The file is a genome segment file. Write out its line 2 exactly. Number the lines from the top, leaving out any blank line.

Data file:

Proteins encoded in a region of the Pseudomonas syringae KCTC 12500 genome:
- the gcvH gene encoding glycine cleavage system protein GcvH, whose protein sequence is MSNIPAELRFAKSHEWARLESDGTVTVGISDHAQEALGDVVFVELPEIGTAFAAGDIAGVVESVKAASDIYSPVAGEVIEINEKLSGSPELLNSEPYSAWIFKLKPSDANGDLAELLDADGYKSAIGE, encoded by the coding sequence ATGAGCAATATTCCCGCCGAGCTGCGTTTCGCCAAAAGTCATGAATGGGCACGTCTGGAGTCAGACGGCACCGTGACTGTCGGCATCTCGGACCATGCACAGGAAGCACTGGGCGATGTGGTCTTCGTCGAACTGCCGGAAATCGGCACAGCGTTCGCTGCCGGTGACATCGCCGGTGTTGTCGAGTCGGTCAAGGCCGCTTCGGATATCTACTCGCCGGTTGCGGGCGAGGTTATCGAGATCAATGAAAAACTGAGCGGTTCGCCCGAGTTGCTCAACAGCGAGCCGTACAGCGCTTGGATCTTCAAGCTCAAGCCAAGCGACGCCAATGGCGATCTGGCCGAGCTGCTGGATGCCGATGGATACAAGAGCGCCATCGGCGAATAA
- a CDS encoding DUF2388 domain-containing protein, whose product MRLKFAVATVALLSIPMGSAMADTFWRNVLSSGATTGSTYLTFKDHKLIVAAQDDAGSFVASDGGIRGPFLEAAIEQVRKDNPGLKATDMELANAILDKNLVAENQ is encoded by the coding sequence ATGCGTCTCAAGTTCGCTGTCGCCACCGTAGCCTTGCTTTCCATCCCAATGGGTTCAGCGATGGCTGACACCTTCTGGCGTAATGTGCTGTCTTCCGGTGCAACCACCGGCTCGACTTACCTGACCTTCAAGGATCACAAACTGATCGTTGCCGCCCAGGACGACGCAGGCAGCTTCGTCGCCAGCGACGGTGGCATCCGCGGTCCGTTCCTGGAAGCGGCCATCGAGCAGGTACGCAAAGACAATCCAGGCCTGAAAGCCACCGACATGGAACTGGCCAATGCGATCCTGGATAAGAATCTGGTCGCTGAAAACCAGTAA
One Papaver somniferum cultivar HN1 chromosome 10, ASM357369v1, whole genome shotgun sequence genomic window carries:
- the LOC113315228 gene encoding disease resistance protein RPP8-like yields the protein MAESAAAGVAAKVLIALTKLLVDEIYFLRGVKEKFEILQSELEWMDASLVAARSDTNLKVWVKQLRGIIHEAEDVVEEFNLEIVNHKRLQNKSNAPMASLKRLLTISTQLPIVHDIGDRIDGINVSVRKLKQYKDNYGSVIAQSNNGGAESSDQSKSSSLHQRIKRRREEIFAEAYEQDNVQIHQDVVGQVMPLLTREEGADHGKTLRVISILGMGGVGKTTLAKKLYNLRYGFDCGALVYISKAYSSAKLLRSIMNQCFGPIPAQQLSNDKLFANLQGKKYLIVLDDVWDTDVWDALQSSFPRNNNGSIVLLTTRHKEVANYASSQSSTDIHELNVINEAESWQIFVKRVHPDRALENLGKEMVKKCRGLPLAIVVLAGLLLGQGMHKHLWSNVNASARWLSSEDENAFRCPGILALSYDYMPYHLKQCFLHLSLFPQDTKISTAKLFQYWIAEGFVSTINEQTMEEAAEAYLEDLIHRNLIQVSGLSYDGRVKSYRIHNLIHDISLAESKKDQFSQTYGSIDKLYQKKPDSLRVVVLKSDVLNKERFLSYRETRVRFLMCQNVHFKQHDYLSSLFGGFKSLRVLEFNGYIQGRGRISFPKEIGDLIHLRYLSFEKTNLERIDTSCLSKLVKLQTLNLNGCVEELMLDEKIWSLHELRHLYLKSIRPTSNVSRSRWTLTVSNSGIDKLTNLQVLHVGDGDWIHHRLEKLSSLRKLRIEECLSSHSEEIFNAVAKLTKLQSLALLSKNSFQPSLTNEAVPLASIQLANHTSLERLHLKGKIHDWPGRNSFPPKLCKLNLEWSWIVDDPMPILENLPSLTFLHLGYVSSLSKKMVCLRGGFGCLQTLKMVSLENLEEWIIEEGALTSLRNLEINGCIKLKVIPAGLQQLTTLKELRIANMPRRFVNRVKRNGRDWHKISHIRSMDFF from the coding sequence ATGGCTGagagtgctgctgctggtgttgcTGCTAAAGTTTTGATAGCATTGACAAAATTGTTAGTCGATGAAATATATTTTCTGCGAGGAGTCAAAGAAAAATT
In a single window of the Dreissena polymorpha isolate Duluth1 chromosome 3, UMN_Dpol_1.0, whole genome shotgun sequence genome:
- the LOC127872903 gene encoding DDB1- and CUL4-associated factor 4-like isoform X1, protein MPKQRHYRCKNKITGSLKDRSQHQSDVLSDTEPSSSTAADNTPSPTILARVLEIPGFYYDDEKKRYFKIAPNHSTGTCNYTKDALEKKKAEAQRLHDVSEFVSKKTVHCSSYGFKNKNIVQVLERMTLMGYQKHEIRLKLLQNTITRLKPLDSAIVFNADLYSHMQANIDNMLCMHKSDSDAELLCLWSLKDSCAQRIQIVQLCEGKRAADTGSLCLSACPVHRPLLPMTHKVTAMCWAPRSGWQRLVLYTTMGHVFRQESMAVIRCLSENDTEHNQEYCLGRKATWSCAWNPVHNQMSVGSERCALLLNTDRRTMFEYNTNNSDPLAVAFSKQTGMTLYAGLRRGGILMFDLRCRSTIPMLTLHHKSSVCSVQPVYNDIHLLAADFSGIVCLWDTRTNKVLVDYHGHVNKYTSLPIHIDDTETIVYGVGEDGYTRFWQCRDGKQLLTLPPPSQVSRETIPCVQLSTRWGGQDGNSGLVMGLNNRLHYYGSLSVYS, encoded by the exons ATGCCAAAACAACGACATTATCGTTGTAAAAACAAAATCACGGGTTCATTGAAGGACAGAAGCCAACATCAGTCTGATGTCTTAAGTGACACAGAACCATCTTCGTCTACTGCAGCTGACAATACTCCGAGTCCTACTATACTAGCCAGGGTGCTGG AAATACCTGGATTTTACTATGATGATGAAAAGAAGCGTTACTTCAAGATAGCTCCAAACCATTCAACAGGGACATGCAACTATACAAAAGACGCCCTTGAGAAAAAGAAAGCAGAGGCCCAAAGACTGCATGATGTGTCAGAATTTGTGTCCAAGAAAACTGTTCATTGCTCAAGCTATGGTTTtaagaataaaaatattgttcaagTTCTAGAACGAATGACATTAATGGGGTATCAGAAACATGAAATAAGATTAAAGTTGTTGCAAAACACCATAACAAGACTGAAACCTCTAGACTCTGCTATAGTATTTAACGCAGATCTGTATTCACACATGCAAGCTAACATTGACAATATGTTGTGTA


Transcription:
- the gcvH gene encoding glycine cleavage system protein GcvH, whose protein sequence is MSNIPAELRFAKSHEWARLESDGTVTVGISDHAQEALGDVVFVELPEIGTAFAAGDIAGVVESVKAASDIYSPVAGEVIEINEKLSGSPELLNSEPYSAWIFKLKPSDANGDLAELLDADGYKSAIGE, encoded by the coding sequence ATGAGCAATATTCCCGCCGAGCTGCGTTTCGCCAAAAGTCATGAATGGGCACGTCTGGAGTCAGACGGCACCGTGACTGTCGGCATCTCGGACCATGCACAGGAAGCACTGGGCGATGTGGTCTTCGTCGAACTGCCGGAAATCGGCACAGCGTTCGCTGCCGGTGACATCGCCGGTGTTGTCGAGTCGGTCAAGGCCGCTTCGGATATCTACTCGCCGGTTGCGGGCGAGGTTATCGAGATCAATGAAAAACTGAGCGGTTCGCCCGAGTTGCTCAACAGCGAGCCGTACAGCGCTTGGATCTTCAAGCTCAAGCCAAGCGACGCCAATGGCGATCTGGCCGAGCTGCTGGATGCCGATGGATACAAGAGCGCCATCGGCGAATAA